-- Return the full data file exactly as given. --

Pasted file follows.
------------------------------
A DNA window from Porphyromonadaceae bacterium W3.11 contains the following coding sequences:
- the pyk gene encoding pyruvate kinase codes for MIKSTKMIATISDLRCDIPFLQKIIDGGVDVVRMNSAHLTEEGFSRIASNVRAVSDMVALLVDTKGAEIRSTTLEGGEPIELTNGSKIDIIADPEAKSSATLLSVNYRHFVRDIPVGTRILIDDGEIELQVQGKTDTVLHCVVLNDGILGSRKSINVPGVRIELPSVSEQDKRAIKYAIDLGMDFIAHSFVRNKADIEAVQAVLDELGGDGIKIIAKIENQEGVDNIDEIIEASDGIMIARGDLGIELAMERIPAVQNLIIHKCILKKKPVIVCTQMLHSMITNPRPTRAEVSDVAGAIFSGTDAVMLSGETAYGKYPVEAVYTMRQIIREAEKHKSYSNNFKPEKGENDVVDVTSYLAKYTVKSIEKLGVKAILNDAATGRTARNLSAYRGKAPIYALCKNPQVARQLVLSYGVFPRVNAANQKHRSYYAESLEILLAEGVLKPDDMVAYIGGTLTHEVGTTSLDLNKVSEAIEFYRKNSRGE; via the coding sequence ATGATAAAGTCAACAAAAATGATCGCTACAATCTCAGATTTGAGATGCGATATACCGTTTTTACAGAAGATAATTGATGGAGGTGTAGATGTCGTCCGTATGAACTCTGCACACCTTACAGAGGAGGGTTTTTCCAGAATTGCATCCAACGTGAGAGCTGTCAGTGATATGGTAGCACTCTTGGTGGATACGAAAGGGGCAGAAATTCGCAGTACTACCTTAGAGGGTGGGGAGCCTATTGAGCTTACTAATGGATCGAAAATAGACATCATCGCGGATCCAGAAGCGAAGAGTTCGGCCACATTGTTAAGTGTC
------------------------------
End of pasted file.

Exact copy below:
A DNA window from Porphyromonadaceae bacterium W3.11 contains the following coding sequences:
- the pyk gene encoding pyruvate kinase codes for MIKSTKMIATISDLRCDIPFLQKIIDGGVDVVRMNSAHLTEEGFSRIASNVRAVSDMVALLVDTKGAEIRSTTLEGGEPIELTNGSKIDIIADPEAKSSATLLSVNYRHFVRDIPVGTRILIDDGEIELQVQGKTDTVLHCVVLNDGILGSRKSINVPGVRIELPSVSEQDKRAIKYAIDLGMDFIAHSFVRNKADIEAVQAVLDELGGDGIKIIAKIENQEGVDNIDEIIEASDGIMIARGDLGIELAMERIPAVQNLIIHKCILKKKPVIVCTQMLHSMITNPRPTRAEVSDVAGAIFSGTDAVMLSGETAYGKYPVEAVYTMRQIIREAEKHKSYSNNFKPEKGENDVVDVTSYLAKYTVKSIEKLGVKAILNDAATGRTARNLSAYRGKAPIYALCKNPQVARQLVLSYGVFPRVNAANQKHRSYYAESLEILLAEGVLKPDDMVAYIGGTLTHEVGTTSLDLNKVSEAIEFYRKNSRGE; via the coding sequence ATGATAAAGTCAACAAAAATGATCGCTACAATCTCAGATTTGAGATGCGATATACCGTTTTTACAGAAGATAATTGATGGAGGTGTAGATGTCGTCCGTATGAACTCTGCACACCTTACAGAGGAGGGTTTTTCCAGAATTGCATCCAACGTGAGAGCTGTCAGTGATATGGTAGCACTCTTGGTGGATACGAAAGGGGCAGAAATTCGCAGTACTACCTTAGAGGGTGGGGAGCCTATTGAGCTTACTAATGGATCGAAAATAGACATCATCGCGGATCCAGAAGCGAAGAGTTCGGCCACATTGTTAAGTGTC